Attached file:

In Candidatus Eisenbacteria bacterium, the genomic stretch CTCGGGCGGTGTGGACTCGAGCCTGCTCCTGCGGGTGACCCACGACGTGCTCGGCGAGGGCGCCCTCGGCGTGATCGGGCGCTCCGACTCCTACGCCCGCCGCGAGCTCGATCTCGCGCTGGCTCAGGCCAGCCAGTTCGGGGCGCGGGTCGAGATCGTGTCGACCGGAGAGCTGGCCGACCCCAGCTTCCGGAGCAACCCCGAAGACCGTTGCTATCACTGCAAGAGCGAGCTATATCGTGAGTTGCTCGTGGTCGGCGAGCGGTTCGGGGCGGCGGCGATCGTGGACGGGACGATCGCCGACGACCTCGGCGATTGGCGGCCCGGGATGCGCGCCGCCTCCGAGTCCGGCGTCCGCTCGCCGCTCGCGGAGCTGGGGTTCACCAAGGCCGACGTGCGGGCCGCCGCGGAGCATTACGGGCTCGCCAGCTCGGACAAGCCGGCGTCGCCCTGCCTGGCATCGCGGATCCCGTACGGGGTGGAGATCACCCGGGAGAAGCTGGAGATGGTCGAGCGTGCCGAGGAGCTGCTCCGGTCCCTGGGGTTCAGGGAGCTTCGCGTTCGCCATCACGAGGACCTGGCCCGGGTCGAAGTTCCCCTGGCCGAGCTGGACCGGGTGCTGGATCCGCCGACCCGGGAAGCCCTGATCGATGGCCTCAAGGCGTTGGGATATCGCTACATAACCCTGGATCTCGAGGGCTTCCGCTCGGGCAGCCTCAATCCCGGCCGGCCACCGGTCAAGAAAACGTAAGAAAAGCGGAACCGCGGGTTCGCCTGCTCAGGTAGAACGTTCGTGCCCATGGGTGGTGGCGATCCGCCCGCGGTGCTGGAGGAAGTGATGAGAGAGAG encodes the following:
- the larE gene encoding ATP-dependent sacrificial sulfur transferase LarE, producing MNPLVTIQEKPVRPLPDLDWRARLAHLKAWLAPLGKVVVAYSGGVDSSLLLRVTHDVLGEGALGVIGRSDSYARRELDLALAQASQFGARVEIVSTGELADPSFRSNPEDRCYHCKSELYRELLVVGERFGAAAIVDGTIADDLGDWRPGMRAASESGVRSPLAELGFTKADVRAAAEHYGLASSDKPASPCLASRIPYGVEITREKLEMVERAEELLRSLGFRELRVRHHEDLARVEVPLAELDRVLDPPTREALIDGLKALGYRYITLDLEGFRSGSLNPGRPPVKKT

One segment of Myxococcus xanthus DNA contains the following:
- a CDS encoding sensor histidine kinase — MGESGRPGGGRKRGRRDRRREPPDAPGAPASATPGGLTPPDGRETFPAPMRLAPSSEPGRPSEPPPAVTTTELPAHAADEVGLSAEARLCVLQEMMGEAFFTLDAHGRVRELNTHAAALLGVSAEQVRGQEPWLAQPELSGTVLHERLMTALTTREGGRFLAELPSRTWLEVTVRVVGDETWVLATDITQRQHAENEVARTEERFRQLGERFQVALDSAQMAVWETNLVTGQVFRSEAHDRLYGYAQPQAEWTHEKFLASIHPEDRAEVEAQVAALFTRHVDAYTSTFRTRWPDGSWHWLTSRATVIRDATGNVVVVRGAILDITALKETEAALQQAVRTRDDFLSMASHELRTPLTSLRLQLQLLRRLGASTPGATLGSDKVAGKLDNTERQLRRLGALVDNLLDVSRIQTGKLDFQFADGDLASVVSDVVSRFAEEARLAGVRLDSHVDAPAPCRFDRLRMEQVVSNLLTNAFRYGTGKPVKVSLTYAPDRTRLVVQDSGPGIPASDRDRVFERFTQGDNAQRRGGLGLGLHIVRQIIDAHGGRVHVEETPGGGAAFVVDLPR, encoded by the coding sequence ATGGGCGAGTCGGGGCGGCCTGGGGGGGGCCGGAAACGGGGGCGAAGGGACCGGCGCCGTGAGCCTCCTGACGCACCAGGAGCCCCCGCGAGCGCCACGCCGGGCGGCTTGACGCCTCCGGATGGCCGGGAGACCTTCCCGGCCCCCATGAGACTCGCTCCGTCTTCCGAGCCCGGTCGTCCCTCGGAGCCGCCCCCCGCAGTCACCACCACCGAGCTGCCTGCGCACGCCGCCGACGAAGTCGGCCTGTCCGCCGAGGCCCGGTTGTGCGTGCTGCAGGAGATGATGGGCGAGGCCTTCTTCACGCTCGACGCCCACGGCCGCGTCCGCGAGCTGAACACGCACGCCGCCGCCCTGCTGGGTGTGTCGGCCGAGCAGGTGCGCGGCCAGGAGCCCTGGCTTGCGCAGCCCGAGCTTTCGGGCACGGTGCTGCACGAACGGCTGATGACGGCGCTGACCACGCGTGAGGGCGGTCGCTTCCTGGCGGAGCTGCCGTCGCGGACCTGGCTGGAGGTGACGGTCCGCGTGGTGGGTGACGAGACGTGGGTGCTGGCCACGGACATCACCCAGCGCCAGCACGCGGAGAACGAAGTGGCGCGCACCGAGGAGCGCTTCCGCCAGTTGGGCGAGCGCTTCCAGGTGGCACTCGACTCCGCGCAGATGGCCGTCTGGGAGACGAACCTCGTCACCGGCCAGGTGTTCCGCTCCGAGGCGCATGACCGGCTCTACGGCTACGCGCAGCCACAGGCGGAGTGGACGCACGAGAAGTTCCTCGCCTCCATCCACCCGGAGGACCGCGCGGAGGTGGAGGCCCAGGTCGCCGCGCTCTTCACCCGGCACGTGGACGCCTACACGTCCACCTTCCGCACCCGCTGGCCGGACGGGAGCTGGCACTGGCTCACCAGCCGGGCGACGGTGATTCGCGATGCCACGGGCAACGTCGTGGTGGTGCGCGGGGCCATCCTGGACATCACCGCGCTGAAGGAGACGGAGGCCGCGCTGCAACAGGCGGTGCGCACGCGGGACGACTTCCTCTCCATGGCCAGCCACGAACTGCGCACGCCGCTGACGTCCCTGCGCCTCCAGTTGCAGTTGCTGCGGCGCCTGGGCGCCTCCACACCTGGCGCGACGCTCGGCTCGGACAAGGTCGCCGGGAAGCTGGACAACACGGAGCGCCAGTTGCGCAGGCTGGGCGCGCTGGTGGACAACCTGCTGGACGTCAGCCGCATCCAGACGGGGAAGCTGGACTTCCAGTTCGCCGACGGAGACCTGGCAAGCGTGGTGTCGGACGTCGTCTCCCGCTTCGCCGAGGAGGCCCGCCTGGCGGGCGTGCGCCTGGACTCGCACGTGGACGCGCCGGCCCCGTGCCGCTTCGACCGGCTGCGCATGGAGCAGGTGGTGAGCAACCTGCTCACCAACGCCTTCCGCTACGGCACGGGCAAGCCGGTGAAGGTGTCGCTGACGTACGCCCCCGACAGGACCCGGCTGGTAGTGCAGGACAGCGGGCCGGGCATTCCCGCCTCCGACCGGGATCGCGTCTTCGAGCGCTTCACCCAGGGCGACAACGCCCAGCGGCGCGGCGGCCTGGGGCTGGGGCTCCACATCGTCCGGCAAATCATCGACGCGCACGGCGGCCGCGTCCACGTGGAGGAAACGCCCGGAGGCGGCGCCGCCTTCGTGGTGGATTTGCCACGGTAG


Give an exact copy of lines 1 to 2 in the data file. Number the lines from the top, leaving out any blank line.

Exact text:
In Candidatus Eisenbacteria bacterium, the genomic stretch CTCGGGCGGTGTGGACTCGAGCCTGCTCCTGCGGGTGACCCACGACGTGCTCGGCGAGGGCGCCCTCGGCGTGATCGGGCGCTCCGACTCCTACGCCCGCCGCGAGCTCGATCTCGCGCTGGCTCAGGCCAGCCAGTTCGGGGCGCGGGTCGAGATCGTGTCGACCGGAGAGCTGGCCGACCCCAGCTTCCGGAGCAACCCCGAAGACCGTTGCTATCACTGCAAGAGCGAGCTATATCGTGAGTTGCTCGTGGTCGGCGAGCGGTTCGGGGCGGCGGCGATCGTGGACGGGACGATCGCCGACGACCTCGGCGATTGGCGGCCCGGGATGCGCGCCGCCTCCGAGTCCGGCGTCCGCTCGCCGCTCGCGGAGCTGGGGTTCACCAAGGCCGACGTGCGGGCCGCCGCGGAGCATTACGGGCTCGCCAGCTCGGACAAGCCGGCGTCGCCCTGCCTGGCATCGCGGATCCCGTACGGGGTGGAGATCACCCGGGAGAAGCTGGAGATGGTCGAGCGTGCCGAGGAGCTGCTCCGGTCCCTGGGGTTCAGGGAGCTTCGCGTTCGCCATCACGAGGACCTGGCCCGGGTCGAAGTTCCCCTGGCCGAGCTGGACCGGGTGCTGGATCCGCCGACCCGGGAAGCCCTGATCGATGGCCTCAAGGCGTTGGGATATCGCTACATAACCCTGGATCTCGAGGGCTTCCGCTCGGGCAGCCTCAATCCCGGCCGGCCACCGGTCAAGAAAACGTAAGAAAAGCGGAACCGCGGGTTCGCCTGCTCAGGTAGAACGTTCGTGCCCATGGGTGGTGGCGATCCGCCCGCGGTGCTGGAGGAAGTGATGAGAGAGAG encodes the following:
- the larE gene encoding ATP-dependent sacrificial sulfur transferase LarE, producing MNPLVTIQEKPVRPLPDLDWRARLAHLKAWLAPLGKVVVAYSGGVDSSLLLRVTHDVLGEGALGVIGRSDSYARRELDLALAQASQFGARVEIVSTGELADPSFRSNPEDRCYHCKSELYRELLVVGERFGAAAIVDGTIADDLGDWRPGMRAASESGVRSPLAELGFTKADVRAAAEHYGLASSDKPASPCLASRIPYGVEITREKLEMVERAEELLRSLGFRELRVRHHEDLARVEVPLAELDRVLDPPTREALIDGLKALGYRYITLDLEGFRSGSLNPGRPPVKKT